Coal.-During the past year the aggregate receipts foot up 722,813 tons of all kinds, being an increase of 120,000 tons compared with last year, and equally divided between the bituminous and anthracite. The dealers engaged in this branch of business very generally complain of the high rates of freight imposed by the Baltimore and Ohio Rail-Road, and lead us to infer that with lower rates a largely increased business would be the result.

All the bituminous coal received was brought here via the Baltimore and Ohio Rail-Road, but of the anthracite coal brought to our market, 173,850 tons were received via the Northern Central Railway, and 151,279 tons via the Susquehanna and Tide-Water Canal. Bituminous coal has sold through the year with but little variation at $3 15 for fine, $3 50 for run of mine, and $4 25 per ton for lump, delivered on board at Locust Point; but for anthracite coal prices have ranged at from $4 25 up to $5 25 per ton, the former being the lowest, and the latter the highest price for it during the year.

RECEIPTS OF CUMBERLAND COAL AT BALTIMORE IN 1859 AND 1860.
1859.
1860.

1859.
January,
20,204 14,404 July,...

30,792 February, 16,136 16,569 August,..

34,993 March,..

21,468 31,384 September, 30,989 April,.. 23,563 36,607 October,

36,340 May, 40,464 47,367 November,.

33,962 June, 35,096 37,202 December,

24,814

1860. 43,659 44,291 30,935 38,444 29,932 26,890

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RECEIPTS OF COAL AT BALTIMORE FOR THE PAST TEN YEARS, to 31st DECEMBER. Bituminous. Anthracite.

Bituminous. Anthracite. 1851,.. 163,855 200,000 1856,

446,981 266,661 1852, 256,000 125,000 1857,

444,603 243,482 1853, 406,183 183,000 1858,.

318,607 256,105 1854, 451,070 238,740 1859,..

351,821 268,189 1855,. 389,741 .. 265,921 1860,..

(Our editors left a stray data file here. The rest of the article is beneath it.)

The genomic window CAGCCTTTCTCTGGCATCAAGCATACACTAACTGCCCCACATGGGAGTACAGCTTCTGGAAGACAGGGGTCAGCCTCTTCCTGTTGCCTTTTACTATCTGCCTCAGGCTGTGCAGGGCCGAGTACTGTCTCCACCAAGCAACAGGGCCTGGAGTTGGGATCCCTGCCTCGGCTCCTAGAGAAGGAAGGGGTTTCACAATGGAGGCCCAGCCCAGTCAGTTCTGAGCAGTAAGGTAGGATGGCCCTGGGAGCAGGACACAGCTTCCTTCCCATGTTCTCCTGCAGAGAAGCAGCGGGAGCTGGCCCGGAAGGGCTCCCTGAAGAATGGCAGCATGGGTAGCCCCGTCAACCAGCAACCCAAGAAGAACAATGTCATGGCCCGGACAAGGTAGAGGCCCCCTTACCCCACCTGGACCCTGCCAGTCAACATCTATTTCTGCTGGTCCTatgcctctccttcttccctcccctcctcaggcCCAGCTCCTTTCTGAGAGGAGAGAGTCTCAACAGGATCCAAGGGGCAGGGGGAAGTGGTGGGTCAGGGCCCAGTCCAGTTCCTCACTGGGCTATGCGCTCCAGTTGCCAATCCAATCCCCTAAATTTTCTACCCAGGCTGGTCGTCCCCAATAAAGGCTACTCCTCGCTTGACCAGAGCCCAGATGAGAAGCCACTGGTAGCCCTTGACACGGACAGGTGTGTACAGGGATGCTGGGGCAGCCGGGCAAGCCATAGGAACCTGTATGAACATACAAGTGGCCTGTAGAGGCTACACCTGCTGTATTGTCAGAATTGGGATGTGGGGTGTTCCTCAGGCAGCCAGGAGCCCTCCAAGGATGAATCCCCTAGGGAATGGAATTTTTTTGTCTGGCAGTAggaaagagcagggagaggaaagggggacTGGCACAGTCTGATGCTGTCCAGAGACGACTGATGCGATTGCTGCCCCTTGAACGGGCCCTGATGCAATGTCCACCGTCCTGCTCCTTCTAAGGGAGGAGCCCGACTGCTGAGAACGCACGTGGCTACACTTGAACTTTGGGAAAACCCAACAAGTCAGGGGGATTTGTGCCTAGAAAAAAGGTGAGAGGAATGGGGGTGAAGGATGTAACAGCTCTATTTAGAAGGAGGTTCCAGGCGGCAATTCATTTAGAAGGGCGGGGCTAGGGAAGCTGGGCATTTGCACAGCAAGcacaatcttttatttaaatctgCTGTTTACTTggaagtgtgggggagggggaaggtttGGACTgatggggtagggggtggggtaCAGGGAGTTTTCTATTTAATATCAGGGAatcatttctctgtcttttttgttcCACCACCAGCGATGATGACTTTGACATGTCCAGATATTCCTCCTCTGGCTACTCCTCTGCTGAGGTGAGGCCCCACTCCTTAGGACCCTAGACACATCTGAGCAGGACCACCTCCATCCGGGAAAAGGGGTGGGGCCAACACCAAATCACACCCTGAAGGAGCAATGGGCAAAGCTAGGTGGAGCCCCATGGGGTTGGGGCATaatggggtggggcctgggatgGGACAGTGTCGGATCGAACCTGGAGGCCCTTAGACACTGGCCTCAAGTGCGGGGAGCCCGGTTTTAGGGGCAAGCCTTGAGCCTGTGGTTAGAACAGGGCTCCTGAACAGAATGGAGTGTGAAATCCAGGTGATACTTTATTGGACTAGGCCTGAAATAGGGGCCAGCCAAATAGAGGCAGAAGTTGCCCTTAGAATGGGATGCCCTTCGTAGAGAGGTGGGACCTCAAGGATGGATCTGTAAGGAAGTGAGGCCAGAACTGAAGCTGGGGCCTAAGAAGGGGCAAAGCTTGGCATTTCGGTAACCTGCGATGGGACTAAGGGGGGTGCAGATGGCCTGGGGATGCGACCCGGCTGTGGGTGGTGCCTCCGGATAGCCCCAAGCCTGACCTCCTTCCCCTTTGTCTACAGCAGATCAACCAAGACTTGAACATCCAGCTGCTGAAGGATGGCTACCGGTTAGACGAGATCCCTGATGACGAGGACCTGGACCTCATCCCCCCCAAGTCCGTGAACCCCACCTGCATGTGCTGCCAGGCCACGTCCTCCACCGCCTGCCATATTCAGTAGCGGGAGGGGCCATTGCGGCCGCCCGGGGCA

397,684 325,129

Oysters.--The oyster-packing business of Baltimore is still fully maintained. There are now engaged in its prosecution about thirty houses, employing a large number of persons of both sexes, in the different departments of shucking, packing, &c. The quantity of oysters used by the trade during a season, viz., from September 1st to June 15th, is about 3,000,000 bushels, averaging 10,000 bushels per day. The latter part of last season was very brisk, but this fall the trade has, in common with all other branches, suffered from the political panic. About twothirds of the oysters taken by the packers are put up in a raw state in ice, and sent to all the cities in the West. The balance is put up sealed, and also sent in the same direction--St. Louis being the principal point for distributing to the extreme West. The shipments to California and foreign ports is not so great as formerly. There are employed in bringing oysters to this port several hundred vessels, carrying an average of 700 bushels each, with a crew of four persons to each vessel. There are about 2,000 persons of both sexes engaged in shucking, packing, &c., the larger proportion of whom are negroes. There are also about 200 persons employed in soldering the cans, making boxes and packing in ice ready for shipment. Another department of this business is the manufacture of cans, which employs some 200 tinners, at an annual cost of $400,000. We also notice the receipt of 200,000 bushels, of which 30,000 bushels are brought by the Norfolk and other steamers, for city consumption, and averaging 50 cents per bushel. The principal items of the trade we recapitulate as follows: Number of packing houses,. .......30 Vessels employed,

....500 Bushels packed... .3,000,000 Persons employed,

.3,000 ('ost, at 35 cts. per bushel,....$1,050,000 | Total value of trade, $1,800,000

The officers of the Baltimore Board of Trade, elected October 1st, 1860, are as follows :-President, John C. BRUNE; Vice-Presidents, A. SCHUMACHER, Thomas C. JENKINS, William McKim, Robert LESLIE; Treasurer, E. B. Dallam; Secretary, GEORGE U. PORTER,